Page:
So when somebody comes with another task on top of my current tasks, I will say "sorry, my plate is full already. I can take your issue with me into our next regular planing meeting and we will discuss priority and timeline there with my boss and I will give you feedback on the timeline. If it is more urgent, please talk to my boss directly."

If it is my boss, either because it was my boss in the first place, or because they had the direct talk mentioned above, I will not say "yes", but I will say "I can do that, but my plate is full, if I am to work on this, we need to drop something else".

In other words, do not accept to be overloaded with tasks.

Because in the end, bosses don't really care when something gets done. If it gets done later, they have staff to sell this to customers. What they really care about is reliability. So if they say it's done on Friday and their staff sells the customer the idea that it's done Friday, then it better be done on Friday. They care for consistency on being perceived as keeping their word. Whether it actually is "Friday" or you plan for "next Tuesday" from the beginning is not going to make or break anything.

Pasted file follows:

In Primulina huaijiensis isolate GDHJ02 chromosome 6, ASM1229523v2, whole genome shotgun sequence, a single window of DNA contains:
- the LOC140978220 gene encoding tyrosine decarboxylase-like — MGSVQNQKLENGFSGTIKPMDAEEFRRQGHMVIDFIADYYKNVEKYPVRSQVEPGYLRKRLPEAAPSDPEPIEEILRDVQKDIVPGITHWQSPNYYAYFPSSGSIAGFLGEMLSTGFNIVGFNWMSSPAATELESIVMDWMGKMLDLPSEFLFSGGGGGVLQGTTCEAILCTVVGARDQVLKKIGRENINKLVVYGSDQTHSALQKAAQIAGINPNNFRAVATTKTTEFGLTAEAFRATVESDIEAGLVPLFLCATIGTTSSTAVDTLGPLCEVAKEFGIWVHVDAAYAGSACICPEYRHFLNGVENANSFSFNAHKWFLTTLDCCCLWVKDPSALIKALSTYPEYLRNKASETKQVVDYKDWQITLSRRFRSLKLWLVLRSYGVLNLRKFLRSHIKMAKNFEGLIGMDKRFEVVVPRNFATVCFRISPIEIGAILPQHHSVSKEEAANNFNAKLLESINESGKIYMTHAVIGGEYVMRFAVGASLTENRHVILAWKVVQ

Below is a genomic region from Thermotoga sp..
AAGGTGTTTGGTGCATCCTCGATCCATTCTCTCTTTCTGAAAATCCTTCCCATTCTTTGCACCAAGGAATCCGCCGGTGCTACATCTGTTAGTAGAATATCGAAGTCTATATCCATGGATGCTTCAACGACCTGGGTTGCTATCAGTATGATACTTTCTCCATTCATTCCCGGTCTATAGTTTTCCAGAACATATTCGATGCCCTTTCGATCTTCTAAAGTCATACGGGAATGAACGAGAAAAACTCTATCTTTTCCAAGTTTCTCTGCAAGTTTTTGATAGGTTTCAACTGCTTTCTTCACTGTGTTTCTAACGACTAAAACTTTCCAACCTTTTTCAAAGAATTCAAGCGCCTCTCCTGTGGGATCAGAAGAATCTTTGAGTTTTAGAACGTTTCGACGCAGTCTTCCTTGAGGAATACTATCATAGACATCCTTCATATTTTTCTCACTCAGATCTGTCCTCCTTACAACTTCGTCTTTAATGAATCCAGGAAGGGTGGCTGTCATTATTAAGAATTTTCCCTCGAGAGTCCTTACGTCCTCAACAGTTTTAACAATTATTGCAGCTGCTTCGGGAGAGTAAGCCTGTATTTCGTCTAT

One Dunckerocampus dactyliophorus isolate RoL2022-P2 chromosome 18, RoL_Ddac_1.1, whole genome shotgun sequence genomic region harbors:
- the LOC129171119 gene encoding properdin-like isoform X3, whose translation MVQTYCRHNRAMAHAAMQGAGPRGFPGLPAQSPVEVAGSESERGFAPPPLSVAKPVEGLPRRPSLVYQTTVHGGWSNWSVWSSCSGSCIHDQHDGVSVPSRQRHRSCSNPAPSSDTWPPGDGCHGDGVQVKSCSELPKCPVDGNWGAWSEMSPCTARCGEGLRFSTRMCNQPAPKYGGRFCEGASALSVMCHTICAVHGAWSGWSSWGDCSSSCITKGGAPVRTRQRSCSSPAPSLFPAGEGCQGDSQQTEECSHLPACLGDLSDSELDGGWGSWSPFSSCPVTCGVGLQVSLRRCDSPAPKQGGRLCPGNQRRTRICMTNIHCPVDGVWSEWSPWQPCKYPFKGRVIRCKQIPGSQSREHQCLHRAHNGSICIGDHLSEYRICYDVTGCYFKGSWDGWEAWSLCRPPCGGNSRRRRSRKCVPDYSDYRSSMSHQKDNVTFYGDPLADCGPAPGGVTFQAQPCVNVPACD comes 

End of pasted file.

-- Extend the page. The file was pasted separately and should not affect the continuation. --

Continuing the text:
So learn to say "no". Learn to not just take it all and then don't deliver because there is no way you could. Say "no" as soon as possible. Then your boss can plan for "next Tuesday" instead and everybody is happy.

  • 1
    "Sure, I can do that, but it will take attention away from other things I'm doing and delay them. What are you willing to let slide?"
    – keshlam
    Commented Mar 7, 2023 at 1:17
  • Accepting undeliverable tasks is actually a fault of the employee. I was guilty of this too. Nice answer.
    – Guarneer
    Commented Mar 10, 2023 at 9:05

"Keep your manager informed" is actually the central thing. Your manager is the one who should set priorities, redistribute work, etc.

In an ideal world, the manager would become aware of problems at a time when they can still make effective decisions, but sometimes problems only become visible when it's too late, and then damage containment is the goal.

When I actually got into unresolvable problems, the reason in most cases was not informing my manager early enough (or them not taking my warning seriously).